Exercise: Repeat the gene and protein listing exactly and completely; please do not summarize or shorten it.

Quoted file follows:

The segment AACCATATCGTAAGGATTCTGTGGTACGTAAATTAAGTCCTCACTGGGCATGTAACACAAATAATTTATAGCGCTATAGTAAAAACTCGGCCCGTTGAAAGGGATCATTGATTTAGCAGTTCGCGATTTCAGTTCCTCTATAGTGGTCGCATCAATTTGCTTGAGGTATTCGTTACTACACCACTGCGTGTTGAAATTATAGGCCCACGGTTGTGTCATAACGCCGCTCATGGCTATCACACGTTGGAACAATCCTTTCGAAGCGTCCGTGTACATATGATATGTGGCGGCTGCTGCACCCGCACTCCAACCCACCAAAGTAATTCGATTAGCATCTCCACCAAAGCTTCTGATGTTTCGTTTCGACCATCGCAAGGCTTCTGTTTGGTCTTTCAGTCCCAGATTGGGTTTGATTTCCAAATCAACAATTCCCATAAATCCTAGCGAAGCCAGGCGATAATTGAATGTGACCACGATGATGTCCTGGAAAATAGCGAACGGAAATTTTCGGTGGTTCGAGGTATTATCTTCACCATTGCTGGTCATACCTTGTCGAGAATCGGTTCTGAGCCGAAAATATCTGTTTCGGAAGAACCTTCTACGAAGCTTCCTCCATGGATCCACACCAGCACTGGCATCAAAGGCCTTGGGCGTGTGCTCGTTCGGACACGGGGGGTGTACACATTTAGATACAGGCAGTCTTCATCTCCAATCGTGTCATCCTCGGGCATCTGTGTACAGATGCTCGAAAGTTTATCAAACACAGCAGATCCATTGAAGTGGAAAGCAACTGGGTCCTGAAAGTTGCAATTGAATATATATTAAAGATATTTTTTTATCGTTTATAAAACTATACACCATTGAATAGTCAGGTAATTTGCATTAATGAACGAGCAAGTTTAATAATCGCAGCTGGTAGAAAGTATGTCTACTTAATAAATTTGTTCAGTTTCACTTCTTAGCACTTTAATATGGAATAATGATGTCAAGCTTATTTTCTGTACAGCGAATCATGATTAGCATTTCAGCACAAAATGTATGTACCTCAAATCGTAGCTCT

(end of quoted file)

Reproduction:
The segment AACCATATCGTAAGGATTCTGTGGTACGTAAATTAAGTCCTCACTGGGCATGTAACACAAATAATTTATAGCGCTATAGTAAAAACTCGGCCCGTTGAAAGGGATCATTGATTTAGCAGTTCGCGATTTCAGTTCCTCTATAGTGGTCGCATCAATTTGCTTGAGGTATTCGTTACTACACCACTGCGTGTTGAAATTATAGGCCCACGGTTGTGTCATAACGCCGCTCATGGCTATCACACGTTGGAACAATCCTTTCGAAGCGTCCGTGTACATATGATATGTGGCGGCTGCTGCACCCGCACTCCAACCCACCAAAGTAATTCGATTAGCATCTCCACCAAAGCTTCTGATGTTTCGTTTCGACCATCGCAAGGCTTCTGTTTGGTCTTTCAGTCCCAGATTGGGTTTGATTTCCAAATCAACAATTCCCATAAATCCTAGCGAAGCCAGGCGATAATTGAATGTGACCACGATGATGTCCTGGAAAATAGCGAACGGAAATTTTCGGTGGTTCGAGGTATTATCTTCACCATTGCTGGTCATACCTTGTCGAGAATCGGTTCTGAGCCGAAAATATCTGTTTCGGAAGAACCTTCTACGAAGCTTCCTCCATGGATCCACACCAGCACTGGCATCAAAGGCCTTGGGCGTGTGCTCGTTCGGACACGGGGGGTGTACACATTTAGATACAGGCAGTCTTCATCTCCAATCGTGTCATCCTCGGGCATCTGTGTACAGATGCTCGAAAGTTTATCAAACACAGCAGATCCATTGAAGTGGAAAGCAACTGGGTCCTGAAAGTTGCAATTGAATATATATTAAAGATATTTTTTTATCGTTTATAAAACTATACACCATTGAATAGTCAGGTAATTTGCATTAATGAACGAGCAAGTTTAATAATCGCAGCTGGTAGAAAGTATGTCTACTTAATAAATTTGTTCAGTTTCACTTCTTAGCACTTTAATATGGAATAATGATGTCAAGCTTATTTTCTGTACAGCGAATCATGATTAGCATTTCAGCACAAAATGTATGTACCTCAAATCGTAGCTCT